Early women immigrating to Canada was generated by a network of
emigration agents who were salesman who advertised to Canada's
attraction's to prospected immigrants. They targeted wealthy
farmers, agricultural laborers and female domestics, preferably from
Great Britain, the United States and Northern Europe.
Canada's first immigration legislation, the Immigration Act of 1869
reflected the laissez-faire philosophy of the time by not saying
which classes of immigrants should be admitted but , merely that
the "governor" could prohibit the landing of pauper or destitute
immigrants at any Canadian port.
The Chinese, who were arriving in large numbers to build the
railway, were a special target of fear and suspicion. An act passed
in 1885 to "restrict and regulate" Chinese immigration, was later
complemented by head taxes designed to discourage Chinese
immigration. It wasn't until the 1960's that regulations and
restriction to Chinese immigration were completely lifted.
The 19th century closed with a world wide depression and a slow
down of immigration to the West. But all that changed in 1895,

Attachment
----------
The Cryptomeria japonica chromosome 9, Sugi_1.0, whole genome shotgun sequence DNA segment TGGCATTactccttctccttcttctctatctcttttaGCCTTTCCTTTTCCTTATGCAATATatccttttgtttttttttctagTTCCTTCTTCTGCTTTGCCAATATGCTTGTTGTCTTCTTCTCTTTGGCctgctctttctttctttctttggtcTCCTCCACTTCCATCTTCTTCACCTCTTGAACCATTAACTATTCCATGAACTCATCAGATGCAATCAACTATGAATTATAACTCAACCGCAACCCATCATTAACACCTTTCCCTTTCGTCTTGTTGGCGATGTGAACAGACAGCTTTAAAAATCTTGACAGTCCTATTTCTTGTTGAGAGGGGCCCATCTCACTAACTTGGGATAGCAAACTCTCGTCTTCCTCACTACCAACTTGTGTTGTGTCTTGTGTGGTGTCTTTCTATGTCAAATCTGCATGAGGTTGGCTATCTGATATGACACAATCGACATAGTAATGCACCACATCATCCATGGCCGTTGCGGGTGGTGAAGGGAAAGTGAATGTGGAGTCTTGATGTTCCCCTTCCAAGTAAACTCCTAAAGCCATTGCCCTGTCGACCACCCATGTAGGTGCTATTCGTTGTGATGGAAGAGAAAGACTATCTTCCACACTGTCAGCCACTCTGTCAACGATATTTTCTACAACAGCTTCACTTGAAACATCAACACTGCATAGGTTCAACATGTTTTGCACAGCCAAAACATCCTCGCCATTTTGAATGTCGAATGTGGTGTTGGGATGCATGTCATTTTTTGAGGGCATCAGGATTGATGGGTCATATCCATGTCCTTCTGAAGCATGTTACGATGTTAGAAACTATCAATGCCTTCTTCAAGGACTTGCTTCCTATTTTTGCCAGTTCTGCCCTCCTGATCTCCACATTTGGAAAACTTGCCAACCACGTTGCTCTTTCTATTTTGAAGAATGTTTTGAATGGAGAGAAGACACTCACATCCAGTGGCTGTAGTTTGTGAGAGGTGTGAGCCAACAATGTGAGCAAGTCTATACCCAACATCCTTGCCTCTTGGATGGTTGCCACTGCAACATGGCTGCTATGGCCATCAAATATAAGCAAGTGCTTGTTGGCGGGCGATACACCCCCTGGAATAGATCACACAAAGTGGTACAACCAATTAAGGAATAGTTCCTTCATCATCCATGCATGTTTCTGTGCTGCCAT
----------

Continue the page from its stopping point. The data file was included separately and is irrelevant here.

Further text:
when Clifford Sifton was appointed as Minister of the Interior at
the start of an economic recovery. Sifton believed that "a stalwart
peasant in sheep skin coat" made the most desirable immigrant ,
and set out to attract people suited for farming, In 1896, 16,835
immigrants entered Canada. When Sifton left in 1905, the
population was 141,464. It rocketed to 400,970 by 1913. Some
three million newcomers arrived between 1896 and the outbreak of
World War 1.
But Sifton's policies triggered criticism, despite success in
attracting farmers. Immigration from central and southeastern
Europe raised a ground swell of hostility on the prairies because
residents didn't believe theses newcomers could assimilate readily
into the dominant Anglo-Saxon society.
The authorities wanted to keep African-Canadians out of Canada
because they thought that they were useless to Canada. They
thought that the African-Canadians couldn't be farmers or could do
any form of work that was useful to Canada so they thought that
it would be better to keep them out of Canada then to have them
Almost all of Canada's population can be traced back to the major
immigration period between 1867 and 1915 which was when the
most people immigrated to Canada which was a grand total of
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